American Core Values (Part 3)

By | January 27, 2015

[January 27, 2015] Core values tell us a lot about people and their culture. Ten American core values were proposed in Parts 1 and 2 previously, but how can we test them against what American’s respect and see as popular? Most people the world over would likely be able to identify what Americans like and do so for a variety of reasons.

America is a popular nation and is seen as providing valuable leadership worldwide. This is true despite its political schizophrenia and divisiveness on social issues. Being a large and rich nation, its citizens also have distinct likes and dislikes. There are identifiable patterns that help us understand its core values and thus Americans are defined by what they see as good and as bad.

The most respected jobs in America are doctor, military officer, firefighter, and scientist.1 These hold true to their core values. Sports are also popular and the most watched team sports are football, basketball, baseball, and soccer.2 How current U.S. citizens see their past presidents is even more revealing. They measure those presidents based upon leadership, accomplishments, political skill, and character/integrity. Therefore it is not surprising that the most respected presidents are Lincoln, Washington, Jefferson, and T.Roosevelt/F.Roosevelt.3

There are a number of things American’s dislike. They hate corruption, abuse of women and children, slavery, and a large array of criminal behavior. People who take undue advantage of another, jealousy, spite, lying, and cheating are just a few other behaviors they have a particular distaste. Yet, Americans recognize their own problems but don’t like their noses rubbed in it as such an act would be considered disrespectful.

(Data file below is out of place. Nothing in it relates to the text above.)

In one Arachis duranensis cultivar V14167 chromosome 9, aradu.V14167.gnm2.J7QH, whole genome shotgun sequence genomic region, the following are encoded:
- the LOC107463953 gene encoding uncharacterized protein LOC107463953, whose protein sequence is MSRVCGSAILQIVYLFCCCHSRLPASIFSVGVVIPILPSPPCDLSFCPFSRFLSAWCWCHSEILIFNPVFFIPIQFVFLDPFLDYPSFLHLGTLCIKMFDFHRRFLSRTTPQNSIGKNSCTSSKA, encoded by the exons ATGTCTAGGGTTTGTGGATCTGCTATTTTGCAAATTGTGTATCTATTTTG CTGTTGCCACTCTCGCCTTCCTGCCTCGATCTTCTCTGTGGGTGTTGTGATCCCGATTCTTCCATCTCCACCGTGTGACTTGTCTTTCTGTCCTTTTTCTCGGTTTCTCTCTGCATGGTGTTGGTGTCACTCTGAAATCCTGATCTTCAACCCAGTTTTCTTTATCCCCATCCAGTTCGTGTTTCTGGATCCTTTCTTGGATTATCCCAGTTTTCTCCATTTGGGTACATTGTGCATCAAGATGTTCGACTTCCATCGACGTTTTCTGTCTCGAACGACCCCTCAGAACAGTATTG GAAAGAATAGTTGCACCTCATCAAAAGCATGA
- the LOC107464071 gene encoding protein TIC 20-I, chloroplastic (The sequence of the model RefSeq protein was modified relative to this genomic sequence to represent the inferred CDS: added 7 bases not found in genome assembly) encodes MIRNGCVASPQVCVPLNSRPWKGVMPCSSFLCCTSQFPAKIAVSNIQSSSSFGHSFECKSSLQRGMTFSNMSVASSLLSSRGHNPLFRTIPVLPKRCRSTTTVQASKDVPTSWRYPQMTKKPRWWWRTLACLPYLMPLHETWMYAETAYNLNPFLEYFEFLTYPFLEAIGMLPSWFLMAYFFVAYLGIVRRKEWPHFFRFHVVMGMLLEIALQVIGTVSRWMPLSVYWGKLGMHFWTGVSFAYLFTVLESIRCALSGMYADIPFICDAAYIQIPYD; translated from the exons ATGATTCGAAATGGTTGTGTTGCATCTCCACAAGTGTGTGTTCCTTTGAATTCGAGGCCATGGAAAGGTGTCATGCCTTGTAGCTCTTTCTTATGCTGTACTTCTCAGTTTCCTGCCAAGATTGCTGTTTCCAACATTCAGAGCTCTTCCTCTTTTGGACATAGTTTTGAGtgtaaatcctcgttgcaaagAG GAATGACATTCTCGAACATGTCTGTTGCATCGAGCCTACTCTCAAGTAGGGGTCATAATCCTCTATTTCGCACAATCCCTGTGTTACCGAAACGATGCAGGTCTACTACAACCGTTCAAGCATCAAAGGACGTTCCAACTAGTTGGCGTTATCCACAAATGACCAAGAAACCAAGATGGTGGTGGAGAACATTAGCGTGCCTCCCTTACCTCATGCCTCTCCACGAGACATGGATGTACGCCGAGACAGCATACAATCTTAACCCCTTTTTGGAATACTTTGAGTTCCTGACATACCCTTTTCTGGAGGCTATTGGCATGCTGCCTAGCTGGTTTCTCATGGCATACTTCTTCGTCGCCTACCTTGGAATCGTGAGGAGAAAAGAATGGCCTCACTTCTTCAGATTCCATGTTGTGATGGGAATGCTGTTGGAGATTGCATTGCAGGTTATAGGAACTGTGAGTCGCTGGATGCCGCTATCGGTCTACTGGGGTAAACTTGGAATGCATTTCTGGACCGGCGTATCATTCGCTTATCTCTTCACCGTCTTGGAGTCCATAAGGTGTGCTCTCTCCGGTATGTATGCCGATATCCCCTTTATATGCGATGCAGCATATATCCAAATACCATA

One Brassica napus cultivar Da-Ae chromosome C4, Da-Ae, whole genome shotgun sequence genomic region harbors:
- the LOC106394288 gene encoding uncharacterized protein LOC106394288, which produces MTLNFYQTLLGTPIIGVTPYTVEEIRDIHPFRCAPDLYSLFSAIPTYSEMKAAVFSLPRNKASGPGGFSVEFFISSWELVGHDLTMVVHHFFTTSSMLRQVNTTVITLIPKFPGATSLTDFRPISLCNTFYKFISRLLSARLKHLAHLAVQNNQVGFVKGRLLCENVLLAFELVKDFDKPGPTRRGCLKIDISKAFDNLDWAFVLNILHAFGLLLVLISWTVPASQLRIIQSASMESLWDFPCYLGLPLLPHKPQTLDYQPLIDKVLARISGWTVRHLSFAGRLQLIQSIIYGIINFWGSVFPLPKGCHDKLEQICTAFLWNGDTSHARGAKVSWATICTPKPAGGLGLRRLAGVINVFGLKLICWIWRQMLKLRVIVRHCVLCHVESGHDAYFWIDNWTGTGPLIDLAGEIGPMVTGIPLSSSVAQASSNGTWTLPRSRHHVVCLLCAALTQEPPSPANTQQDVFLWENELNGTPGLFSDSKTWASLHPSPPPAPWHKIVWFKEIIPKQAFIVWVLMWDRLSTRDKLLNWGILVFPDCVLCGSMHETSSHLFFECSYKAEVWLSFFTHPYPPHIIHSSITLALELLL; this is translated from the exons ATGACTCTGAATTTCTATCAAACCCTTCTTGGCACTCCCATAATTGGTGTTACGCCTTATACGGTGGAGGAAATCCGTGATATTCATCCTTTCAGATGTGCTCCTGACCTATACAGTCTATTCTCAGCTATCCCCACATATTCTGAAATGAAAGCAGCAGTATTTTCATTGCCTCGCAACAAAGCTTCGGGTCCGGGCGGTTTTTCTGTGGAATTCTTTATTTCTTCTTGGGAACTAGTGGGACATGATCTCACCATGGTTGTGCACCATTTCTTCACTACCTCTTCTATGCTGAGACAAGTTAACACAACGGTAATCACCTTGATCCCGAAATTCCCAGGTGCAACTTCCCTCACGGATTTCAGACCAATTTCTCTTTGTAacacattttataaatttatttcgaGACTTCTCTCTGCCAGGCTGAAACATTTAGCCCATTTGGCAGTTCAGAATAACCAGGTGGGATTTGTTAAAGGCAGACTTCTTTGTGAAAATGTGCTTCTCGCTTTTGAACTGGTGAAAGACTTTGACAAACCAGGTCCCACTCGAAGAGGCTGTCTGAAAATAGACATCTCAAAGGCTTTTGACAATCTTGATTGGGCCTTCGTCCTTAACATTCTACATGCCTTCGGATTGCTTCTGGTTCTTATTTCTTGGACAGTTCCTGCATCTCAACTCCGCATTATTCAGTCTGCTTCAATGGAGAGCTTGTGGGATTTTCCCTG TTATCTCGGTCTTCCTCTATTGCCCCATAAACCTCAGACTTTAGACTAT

Americans are also defined by their generosity through volunteerism and charity. If we look at what are considered the most important issues in American society, jobs and the economy consistently top the list.

A review of any newspaper or any news program today would help get a good sense of what Americans believe to be important to them. In this list you will be able to see their core values on display for the world to see. Criticism of those values from outsiders will, unsurprisingly, make the American smile who knows that such condemnation is based on envy.

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[3] It is interesting to note that when asked of historians and political scientists, Franklin D. Roosevelt was in the top four but Theodore Roosevelt supplanted him when the question was asked of all citizens.


Author: Douglas R. Satterfield

Hello. I'm Doug and I provide at least one article every day on some leadership topic. I welcome comments and also guests who would like to write an article. Thanks for reading my blog.

One thought on “American Core Values (Part 3)

  1. Roger Yellowmule

    Great series of article, Gen. Satterfield. You are doing us a great favor by pointing out what our political elites are failing to tell us. Core values matter. Pay close attention to them, or else you will fail as a human being.


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